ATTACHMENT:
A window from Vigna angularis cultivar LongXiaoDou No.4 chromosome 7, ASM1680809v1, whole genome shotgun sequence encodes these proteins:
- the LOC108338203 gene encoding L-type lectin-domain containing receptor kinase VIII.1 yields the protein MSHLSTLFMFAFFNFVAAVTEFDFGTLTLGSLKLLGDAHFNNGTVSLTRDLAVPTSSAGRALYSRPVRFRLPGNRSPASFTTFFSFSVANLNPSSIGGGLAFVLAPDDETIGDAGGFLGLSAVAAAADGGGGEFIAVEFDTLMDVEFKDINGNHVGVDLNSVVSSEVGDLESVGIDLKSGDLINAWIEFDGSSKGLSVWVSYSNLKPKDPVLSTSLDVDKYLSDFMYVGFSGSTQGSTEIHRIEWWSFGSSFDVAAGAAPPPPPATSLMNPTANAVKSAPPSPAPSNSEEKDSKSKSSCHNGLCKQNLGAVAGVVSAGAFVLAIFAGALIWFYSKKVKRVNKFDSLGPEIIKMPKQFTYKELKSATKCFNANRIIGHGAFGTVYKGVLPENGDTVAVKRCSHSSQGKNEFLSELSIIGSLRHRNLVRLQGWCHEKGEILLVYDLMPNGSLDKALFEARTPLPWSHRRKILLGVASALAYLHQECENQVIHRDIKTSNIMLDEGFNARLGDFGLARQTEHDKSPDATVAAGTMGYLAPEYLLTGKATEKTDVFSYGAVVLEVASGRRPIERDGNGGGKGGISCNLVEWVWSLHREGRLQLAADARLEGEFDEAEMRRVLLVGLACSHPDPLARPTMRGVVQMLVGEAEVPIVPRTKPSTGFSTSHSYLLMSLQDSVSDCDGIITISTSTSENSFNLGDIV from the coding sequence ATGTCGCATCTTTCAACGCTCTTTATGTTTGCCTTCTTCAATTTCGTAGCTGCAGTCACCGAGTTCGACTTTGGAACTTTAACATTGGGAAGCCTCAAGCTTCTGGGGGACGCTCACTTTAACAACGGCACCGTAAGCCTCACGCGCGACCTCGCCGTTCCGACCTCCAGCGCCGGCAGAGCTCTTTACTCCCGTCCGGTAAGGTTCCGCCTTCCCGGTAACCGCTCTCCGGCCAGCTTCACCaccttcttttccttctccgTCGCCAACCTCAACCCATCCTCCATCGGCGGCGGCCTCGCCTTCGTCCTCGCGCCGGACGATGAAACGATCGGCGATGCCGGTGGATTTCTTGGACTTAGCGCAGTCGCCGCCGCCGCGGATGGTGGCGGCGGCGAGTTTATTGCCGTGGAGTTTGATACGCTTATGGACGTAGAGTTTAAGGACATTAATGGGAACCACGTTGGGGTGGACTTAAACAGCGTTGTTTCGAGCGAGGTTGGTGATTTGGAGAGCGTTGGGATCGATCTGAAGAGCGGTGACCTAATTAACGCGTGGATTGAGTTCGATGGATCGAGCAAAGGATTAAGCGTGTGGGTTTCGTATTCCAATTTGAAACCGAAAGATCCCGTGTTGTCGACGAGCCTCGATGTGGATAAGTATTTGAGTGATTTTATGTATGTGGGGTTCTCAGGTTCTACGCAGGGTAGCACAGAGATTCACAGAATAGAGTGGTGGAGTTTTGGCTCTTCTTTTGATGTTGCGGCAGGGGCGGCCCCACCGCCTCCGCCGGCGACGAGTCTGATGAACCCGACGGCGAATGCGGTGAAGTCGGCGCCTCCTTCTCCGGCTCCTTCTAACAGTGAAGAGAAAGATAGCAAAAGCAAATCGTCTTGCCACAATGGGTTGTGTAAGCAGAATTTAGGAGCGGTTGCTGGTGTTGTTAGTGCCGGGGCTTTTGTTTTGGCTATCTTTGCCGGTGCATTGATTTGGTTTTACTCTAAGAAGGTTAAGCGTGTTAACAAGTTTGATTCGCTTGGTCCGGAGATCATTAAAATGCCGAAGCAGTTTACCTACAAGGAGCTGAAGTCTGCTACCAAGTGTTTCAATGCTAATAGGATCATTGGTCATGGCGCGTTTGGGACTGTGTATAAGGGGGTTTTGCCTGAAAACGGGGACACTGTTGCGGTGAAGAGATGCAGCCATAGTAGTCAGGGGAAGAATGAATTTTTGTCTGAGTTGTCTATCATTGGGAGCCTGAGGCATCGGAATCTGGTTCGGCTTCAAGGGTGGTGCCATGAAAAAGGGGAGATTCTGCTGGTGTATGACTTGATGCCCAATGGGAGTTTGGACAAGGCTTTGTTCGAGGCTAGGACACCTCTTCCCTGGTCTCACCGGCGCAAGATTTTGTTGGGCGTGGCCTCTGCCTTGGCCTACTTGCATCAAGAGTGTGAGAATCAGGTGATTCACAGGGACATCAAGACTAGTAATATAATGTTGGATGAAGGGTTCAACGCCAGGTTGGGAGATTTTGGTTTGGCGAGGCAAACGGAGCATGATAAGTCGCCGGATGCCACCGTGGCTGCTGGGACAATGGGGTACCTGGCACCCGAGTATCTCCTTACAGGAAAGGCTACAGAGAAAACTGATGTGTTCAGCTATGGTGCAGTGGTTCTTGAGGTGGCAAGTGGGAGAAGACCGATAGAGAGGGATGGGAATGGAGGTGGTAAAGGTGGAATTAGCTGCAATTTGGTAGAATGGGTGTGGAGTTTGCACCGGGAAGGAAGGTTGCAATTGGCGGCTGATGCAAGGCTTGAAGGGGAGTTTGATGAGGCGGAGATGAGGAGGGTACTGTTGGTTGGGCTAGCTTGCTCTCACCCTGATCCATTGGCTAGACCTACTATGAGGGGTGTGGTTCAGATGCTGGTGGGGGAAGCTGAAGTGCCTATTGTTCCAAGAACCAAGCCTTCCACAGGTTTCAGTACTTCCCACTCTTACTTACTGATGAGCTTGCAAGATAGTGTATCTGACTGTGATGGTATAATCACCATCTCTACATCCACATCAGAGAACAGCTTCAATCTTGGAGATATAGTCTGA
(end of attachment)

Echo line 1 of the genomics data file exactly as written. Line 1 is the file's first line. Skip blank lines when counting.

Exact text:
A window from Vigna angularis cultivar LongXiaoDou No.4 chromosome 7, ASM1680809v1, whole genome shotgun sequence encodes these proteins: